Recover from Years of No Structure: The Chore List

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People need structure; not just children. For years, I’ve argued that I wanted my son to enjoy his childhood, hence the reason for not being so hard on him when it comes to chores and helping out around the house. After 14 years, I’ve finally come to the realization that I’m not doing anyone any favors.

Running Out of Time

With just a few short years left before my son reaches kidulthood, he’s armed with a Mom & a stepfather-ish type figure (who can be more of a brother sometimes) who do almost everything for him. In addition, he’s tasked with only a bit of chores at his father’s house when he visits every other weekend or so. Structure must be accomplished with regularity or habits. Unloading the dishwasher twice in one week in between weeks of not unloading the dishwasher does nothing for a child, or for an adult for that matter.

That Was Then, This is Now Then


When I was my son’s age I was taking out the trash, doing dishes, doing laundry, cooking, vacuuming, cleaning bathrooms, mowing the lawn and more. There were daily chores and weekly chores. I dreaded Saturday morning’s vacuüm cleaner alarm clock. If I didn’t do my chores, there were consequences. There was no allowance. I was part of the household and I was required to contribute.

My son, on the other hand, wakes up between 10 a.m. and Noon-ish on the weekends, which is normal for a teenager, but by allowing him to sleep in and not giving him a list of chores to contribute to the household, I’m causing myself MOUNDS of stress. This completely negates trying to allow my son to enjoy his childhood. What kind of child enjoys a constantly stressed out Mom?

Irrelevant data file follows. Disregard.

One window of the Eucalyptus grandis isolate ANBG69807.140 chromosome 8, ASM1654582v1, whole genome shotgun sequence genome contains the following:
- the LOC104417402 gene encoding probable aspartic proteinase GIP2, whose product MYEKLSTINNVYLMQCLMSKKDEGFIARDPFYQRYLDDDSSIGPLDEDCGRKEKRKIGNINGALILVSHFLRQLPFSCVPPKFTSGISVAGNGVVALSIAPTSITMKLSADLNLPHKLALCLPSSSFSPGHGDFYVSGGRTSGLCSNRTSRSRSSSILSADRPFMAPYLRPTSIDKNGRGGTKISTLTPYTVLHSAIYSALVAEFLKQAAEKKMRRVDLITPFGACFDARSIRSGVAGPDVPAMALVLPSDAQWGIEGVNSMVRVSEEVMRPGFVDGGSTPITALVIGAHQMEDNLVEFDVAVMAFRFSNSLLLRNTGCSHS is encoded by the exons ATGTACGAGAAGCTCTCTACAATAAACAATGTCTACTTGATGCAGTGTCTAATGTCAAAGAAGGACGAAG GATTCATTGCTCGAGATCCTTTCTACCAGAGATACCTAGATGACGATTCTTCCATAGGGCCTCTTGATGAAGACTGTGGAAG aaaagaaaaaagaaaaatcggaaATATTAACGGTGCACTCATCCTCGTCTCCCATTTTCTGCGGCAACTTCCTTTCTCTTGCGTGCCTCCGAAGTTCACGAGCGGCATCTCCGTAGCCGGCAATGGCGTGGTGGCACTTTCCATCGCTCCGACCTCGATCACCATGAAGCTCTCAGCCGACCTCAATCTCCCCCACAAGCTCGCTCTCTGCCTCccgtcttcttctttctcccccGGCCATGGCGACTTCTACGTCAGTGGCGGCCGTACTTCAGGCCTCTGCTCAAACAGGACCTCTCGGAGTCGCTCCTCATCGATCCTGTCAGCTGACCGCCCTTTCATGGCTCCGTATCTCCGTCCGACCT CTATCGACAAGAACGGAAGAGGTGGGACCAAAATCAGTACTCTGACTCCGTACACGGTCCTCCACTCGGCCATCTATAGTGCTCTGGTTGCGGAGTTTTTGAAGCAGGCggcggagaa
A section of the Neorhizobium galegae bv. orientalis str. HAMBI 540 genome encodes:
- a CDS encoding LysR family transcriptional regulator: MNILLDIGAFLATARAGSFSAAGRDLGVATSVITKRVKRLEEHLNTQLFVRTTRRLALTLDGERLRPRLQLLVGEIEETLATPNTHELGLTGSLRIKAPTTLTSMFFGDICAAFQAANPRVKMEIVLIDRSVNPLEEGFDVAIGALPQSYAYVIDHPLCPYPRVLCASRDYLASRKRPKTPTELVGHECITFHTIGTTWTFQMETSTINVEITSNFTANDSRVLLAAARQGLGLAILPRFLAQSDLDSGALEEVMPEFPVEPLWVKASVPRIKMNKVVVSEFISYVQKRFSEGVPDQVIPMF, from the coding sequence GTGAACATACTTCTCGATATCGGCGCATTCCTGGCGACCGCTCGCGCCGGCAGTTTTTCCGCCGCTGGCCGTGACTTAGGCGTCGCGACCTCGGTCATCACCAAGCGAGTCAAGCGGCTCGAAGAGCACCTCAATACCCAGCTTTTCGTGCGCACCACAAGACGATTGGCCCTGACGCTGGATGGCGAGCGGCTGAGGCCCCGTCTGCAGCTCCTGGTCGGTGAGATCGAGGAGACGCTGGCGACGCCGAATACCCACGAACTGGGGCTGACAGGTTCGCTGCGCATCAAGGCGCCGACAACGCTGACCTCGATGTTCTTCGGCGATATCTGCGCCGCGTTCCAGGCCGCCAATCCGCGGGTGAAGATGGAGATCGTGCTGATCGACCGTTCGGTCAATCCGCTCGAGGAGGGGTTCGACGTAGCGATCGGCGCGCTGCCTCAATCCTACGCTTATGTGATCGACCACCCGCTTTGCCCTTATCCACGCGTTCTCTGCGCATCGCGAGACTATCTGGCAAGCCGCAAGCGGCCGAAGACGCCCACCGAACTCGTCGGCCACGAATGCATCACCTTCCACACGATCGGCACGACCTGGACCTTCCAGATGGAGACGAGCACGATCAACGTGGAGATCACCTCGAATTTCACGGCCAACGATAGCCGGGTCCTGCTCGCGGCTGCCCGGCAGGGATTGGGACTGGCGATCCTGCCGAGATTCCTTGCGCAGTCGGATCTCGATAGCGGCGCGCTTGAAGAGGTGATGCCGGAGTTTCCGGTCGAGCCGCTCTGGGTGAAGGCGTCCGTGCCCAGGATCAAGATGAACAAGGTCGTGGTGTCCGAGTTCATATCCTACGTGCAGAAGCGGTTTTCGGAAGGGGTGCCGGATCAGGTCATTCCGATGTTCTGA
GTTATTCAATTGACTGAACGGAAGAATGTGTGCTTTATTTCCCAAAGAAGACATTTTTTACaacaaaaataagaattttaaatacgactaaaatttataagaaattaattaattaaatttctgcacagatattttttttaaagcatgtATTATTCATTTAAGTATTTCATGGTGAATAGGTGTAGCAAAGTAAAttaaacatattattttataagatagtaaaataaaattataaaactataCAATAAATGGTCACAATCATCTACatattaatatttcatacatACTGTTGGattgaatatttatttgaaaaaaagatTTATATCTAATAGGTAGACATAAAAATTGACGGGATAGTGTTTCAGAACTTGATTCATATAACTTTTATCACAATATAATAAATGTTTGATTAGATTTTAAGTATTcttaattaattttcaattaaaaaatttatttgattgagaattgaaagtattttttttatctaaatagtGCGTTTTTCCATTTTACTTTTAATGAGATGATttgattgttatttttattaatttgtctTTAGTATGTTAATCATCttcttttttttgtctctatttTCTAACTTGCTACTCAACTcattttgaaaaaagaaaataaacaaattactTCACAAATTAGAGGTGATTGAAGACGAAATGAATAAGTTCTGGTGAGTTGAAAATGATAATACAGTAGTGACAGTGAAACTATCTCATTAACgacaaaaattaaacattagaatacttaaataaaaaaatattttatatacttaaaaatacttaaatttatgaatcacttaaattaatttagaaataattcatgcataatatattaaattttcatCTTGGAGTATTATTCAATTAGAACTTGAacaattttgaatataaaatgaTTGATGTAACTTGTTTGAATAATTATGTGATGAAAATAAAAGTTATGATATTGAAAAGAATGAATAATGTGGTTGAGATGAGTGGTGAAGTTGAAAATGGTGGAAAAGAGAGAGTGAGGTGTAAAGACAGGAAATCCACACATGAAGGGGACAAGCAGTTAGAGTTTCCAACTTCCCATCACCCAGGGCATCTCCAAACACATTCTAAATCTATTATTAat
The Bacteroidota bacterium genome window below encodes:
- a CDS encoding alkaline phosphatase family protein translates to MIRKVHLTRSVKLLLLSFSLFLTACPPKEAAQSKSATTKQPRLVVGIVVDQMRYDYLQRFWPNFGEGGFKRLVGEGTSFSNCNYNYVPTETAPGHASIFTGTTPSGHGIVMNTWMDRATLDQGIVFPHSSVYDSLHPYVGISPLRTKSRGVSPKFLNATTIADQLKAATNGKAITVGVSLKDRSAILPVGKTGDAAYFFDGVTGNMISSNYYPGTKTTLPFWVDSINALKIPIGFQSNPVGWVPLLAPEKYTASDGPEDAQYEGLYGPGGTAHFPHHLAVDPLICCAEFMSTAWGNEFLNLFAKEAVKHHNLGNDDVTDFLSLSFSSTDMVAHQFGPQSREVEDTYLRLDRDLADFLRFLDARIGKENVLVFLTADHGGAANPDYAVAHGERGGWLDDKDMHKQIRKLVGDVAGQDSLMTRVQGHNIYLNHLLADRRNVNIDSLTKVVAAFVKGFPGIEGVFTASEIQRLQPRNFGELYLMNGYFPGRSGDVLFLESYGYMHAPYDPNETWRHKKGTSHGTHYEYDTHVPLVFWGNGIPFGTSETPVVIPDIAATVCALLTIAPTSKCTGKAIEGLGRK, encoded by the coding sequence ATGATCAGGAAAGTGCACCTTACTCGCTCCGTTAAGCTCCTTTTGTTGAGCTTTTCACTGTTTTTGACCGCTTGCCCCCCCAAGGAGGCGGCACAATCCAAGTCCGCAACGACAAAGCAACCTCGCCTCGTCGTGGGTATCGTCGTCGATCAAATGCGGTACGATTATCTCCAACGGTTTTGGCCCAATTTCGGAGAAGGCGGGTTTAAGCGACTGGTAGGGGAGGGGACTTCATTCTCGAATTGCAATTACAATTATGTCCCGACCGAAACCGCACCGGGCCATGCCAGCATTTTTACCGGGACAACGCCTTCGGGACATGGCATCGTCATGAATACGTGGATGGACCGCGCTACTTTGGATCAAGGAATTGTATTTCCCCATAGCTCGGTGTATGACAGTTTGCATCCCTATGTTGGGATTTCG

help with chores

Why can’t I have just ONE DAY per week regular HELP with the household chores? I bring home the turkey bacon, darn it. I’m taking back my MOM card. The same goes for the S.O.

Two THREE things that grate my nerves:

  • THE TEENAGER SAYS: It’s not my {trash, mess, plate, cup, towel, poop <– cat litter cleaning}
  • THE S.O. who can’t turn 90 degrees and put the trash in the trash can instead of on the kitchen counter {after he’s done making dinner, drinking a canned soda, eating Reese’s Peanut Butter Cups}
  • My sour attempts to prompt the teenager to learn how to prepare his own meals when I’m home (i.e. Saturday or Sunday breakfast, lunch or snack) simply leave him waiting until he just can’t take it anymore. This usually occurs between 2 and 4 p.m. At which point, he comes to me and exclaims how hungry he is. By this point, I’m starving, too. The tough love trick isn’t working.

Last night, I began creating a chore list using Chorebuster is a free web service that automates daily and weekly chore lists for you and your family. It’s even good for those with roommates.


After entering in all 3 family members and preset/custom chores with difficulty ratings and frequency, I believe the service will fairly schedule chores for ALL family members. From the teenager and the S.O., I often hear about fairness in scheduling. “You never walk the dog” or “The teenager needs to help more” or “That’s not my {trash, mess, plate, cup, towel, poop}” or “I already unloaded the dishwasher once this week”. No more whining!!